It is particularly egregious to see the Parliament praising “the involvement of civil society.” The involvement of civil society was limited to two 90-minute sessions in November after the majority of Commission members debated why civil society input was necessary at all, reminding one another that the Commission members themselves are the legitimate, democratically elected representatives of the people of BiH. With such experts on the Commission, why would civil society need to be engaged? Rather than crafting a Commission work process that would have engaged civil society experts in a meaningful way – with experts, lawyers, academics, and activists rolling up their sleeves to look at ideas, options and opportunities for common ground – the minimalist 90-minute session approach was reluctantly agreed. There would be one session for the Council of National Minorities, and one session for other civil society groups. On the day in which civil society groups were able to present their ideas, several groups (including Forum Gradjana Tuzla, the Law Institute and ACIPS) presented clear, cogent and specific proposals for reform that had been developed over many months, in consultation with experts from both entities, all constituent peoples, and national minorities. Some other civic actors used the forum to promote their own less specific political agendas. That is the risk of participation and free speech; sometimes you can’t control what is said. However, after the civil society session, under the guise of preventing “outbursts” from disgruntled civic actors, several of the sessions were in fact closed to the public.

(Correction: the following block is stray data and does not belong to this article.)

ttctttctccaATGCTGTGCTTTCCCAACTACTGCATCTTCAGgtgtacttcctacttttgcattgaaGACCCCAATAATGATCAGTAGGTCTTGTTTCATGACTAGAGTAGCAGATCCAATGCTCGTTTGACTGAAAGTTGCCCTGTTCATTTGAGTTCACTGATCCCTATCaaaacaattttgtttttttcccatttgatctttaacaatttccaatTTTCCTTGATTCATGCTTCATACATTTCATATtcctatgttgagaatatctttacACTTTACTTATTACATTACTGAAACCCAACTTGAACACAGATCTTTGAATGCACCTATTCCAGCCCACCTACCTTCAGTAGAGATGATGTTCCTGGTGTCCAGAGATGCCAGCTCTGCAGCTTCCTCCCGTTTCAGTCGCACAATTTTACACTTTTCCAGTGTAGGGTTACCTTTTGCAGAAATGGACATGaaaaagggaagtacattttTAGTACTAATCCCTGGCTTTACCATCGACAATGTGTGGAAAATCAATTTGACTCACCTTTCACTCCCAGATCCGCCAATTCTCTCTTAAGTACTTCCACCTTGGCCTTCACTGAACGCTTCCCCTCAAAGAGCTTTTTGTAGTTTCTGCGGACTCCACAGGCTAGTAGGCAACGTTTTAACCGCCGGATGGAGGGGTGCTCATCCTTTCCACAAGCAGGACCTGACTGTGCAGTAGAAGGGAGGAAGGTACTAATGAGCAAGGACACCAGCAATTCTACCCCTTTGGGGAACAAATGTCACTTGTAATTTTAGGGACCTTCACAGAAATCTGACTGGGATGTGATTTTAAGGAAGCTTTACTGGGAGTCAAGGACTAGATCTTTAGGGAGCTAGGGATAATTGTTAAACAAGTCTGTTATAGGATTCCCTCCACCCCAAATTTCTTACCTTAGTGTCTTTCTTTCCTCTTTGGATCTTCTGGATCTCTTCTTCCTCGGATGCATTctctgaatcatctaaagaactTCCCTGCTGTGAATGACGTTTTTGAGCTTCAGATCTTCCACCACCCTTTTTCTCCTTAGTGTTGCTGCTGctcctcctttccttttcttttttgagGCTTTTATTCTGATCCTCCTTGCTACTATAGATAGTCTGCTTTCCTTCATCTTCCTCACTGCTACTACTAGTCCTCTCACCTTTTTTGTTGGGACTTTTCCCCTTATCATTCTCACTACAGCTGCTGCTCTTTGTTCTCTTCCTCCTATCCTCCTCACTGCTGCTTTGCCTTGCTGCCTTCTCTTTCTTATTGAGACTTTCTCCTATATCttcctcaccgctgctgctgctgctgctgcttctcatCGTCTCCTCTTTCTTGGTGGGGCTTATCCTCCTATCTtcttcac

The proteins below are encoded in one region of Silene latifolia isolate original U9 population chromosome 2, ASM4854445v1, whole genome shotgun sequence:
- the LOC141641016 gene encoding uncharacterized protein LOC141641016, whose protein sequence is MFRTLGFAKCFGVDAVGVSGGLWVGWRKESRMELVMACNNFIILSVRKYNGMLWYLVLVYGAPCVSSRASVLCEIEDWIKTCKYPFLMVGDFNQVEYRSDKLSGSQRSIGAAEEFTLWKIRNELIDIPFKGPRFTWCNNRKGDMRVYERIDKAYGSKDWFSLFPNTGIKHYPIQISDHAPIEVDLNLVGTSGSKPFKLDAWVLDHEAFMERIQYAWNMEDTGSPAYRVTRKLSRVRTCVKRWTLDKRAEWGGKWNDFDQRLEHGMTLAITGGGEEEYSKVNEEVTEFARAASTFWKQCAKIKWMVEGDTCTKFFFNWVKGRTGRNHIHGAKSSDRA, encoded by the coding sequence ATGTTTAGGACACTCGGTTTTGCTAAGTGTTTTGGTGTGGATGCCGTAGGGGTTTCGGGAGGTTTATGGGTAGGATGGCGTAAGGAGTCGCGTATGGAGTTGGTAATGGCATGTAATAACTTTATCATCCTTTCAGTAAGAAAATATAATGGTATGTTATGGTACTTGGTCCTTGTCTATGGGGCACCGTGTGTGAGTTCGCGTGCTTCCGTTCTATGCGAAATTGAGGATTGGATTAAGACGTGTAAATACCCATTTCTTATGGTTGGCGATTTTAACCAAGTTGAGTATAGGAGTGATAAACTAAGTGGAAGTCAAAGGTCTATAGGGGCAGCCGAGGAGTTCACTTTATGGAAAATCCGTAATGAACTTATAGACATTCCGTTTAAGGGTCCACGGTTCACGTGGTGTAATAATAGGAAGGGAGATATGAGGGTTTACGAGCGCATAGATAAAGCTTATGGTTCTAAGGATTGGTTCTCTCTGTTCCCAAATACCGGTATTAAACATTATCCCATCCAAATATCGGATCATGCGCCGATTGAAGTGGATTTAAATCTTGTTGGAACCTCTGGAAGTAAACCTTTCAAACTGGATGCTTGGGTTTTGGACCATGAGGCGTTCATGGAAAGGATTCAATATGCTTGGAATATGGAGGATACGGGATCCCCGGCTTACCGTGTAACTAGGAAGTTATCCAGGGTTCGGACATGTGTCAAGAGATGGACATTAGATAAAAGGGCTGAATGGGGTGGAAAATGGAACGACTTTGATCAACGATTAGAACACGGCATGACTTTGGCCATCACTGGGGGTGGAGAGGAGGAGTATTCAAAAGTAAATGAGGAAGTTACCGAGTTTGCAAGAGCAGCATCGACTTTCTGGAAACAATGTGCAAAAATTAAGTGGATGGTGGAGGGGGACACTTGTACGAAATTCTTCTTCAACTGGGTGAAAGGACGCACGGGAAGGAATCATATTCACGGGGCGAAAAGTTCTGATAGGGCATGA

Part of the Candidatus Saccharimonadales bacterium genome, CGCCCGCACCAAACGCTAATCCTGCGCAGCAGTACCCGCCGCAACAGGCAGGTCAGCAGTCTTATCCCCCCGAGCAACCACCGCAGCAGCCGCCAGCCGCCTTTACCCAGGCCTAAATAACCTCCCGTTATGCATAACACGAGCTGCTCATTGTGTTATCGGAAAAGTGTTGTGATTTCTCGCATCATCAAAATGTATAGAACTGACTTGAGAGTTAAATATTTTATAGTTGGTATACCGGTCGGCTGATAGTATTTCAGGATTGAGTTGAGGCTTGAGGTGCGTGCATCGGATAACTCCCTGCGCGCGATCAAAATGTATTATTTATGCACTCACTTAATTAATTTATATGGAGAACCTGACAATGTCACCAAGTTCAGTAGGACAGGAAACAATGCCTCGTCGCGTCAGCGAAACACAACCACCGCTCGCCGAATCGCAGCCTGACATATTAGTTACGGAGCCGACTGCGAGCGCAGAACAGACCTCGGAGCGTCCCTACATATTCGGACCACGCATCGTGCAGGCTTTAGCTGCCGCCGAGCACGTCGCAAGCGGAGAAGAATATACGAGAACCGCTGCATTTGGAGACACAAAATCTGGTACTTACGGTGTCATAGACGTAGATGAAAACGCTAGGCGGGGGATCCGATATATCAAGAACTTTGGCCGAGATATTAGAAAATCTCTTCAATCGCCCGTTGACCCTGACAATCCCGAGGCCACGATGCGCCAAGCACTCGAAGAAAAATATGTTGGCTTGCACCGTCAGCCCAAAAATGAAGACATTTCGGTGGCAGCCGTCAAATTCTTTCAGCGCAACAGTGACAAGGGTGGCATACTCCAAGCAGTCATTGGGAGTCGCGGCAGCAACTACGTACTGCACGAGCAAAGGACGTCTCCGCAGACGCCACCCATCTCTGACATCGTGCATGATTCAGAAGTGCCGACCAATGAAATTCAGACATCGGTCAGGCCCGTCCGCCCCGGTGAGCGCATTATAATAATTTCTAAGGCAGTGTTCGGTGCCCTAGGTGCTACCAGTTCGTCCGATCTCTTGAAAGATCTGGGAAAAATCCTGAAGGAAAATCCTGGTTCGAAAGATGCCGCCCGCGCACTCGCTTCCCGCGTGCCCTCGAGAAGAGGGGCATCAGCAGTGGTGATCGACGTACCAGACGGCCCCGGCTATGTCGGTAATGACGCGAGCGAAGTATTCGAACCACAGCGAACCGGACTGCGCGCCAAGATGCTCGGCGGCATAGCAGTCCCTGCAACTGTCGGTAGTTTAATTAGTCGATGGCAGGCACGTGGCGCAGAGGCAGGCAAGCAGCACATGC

However, those NGOs that did present reasoned arguments for reform were asked no questions; the listening parliamentarians requested no clarifications, required no follow up and made no references to the proposed amendments that had been shared in advance. It was a one-way, pro forma transmittal of information. There was no subsequent consultation, follow up or discussion of these expert proposals.

Any of the three NGO proposals noted above would have the result of allowing BiH to ensure constitutional reform in compliance with the ECtHR. Adoption of such amendments would also un-freeze BiH’s SAA process, making it possible to begin to think about EU candidacy. They also would have made BiH a much less discriminatory place. But none of these civic, expert proposals were taken seriously by the Commission. The role and work of the Commission – and its true competence and mandate – became clear in February when, unable to move forward in terms of discussion, compromise or joint work, the Commission decided it was time to invite the political parties for their input in a closed session. Any faith any citizens or civic actors might have had in the process were shattered with that move, which demonstrated in a very transparent manner that the Commission was neither empowered nor inclined to make any decisions without the blessings of the parties. This “democratic theater” had been predicted by many from the beginning, and in fact led many activists to opt out of the process entirely rather than lend any legitimacy to a process that had been flawed and cosmetic from the start.

The European Parliament could have used paragraph 10 in a much better way, substituting unfounded praise with a sentence questioning why the Commission failed to take seriously proposals developed by their own citizens. The wording could have been quite simple: “The Parliament questions why the Commission failed to engage in a more meaningful way with BiH’s own human and civic resources, and the rich ideas for reform offered by several expert NGOs. The failure of elected officials to respect and integrate these home-grown ideas is concerning, possibly reflecting a lack of interest in real reform by the political parties the Commission members represent. The Parliament urges the Commission to reconsider these specific civic proposals, and to put the people of the country rather than the parties first.”

THAT would have been a resolution worth reading.